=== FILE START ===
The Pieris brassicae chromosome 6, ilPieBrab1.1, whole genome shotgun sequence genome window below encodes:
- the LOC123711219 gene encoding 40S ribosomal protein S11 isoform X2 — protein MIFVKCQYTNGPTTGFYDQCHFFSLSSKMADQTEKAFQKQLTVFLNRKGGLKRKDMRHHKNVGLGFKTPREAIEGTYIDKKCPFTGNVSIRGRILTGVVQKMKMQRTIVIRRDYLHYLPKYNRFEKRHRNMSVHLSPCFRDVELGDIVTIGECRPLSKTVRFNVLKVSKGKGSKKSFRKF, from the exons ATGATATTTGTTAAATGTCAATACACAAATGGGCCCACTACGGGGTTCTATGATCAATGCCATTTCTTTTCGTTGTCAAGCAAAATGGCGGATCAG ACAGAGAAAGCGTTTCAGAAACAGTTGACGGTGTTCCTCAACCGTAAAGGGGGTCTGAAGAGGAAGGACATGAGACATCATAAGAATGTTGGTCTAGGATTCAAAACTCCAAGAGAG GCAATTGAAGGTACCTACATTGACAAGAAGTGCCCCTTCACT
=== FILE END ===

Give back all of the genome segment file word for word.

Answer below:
The Pieris brassicae chromosome 6, ilPieBrab1.1, whole genome shotgun sequence genome window below encodes:
- the LOC123711219 gene encoding 40S ribosomal protein S11 isoform X2 — protein MIFVKCQYTNGPTTGFYDQCHFFSLSSKMADQTEKAFQKQLTVFLNRKGGLKRKDMRHHKNVGLGFKTPREAIEGTYIDKKCPFTGNVSIRGRILTGVVQKMKMQRTIVIRRDYLHYLPKYNRFEKRHRNMSVHLSPCFRDVELGDIVTIGECRPLSKTVRFNVLKVSKGKGSKKSFRKF, from the exons ATGATATTTGTTAAATGTCAATACACAAATGGGCCCACTACGGGGTTCTATGATCAATGCCATTTCTTTTCGTTGTCAAGCAAAATGGCGGATCAG ACAGAGAAAGCGTTTCAGAAACAGTTGACGGTGTTCCTCAACCGTAAAGGGGGTCTGAAGAGGAAGGACATGAGACATCATAAGAATGTTGGTCTAGGATTCAAAACTCCAAGAGAG GCAATTGAAGGTACCTACATTGACAAGAAGTGCCCCTTCACT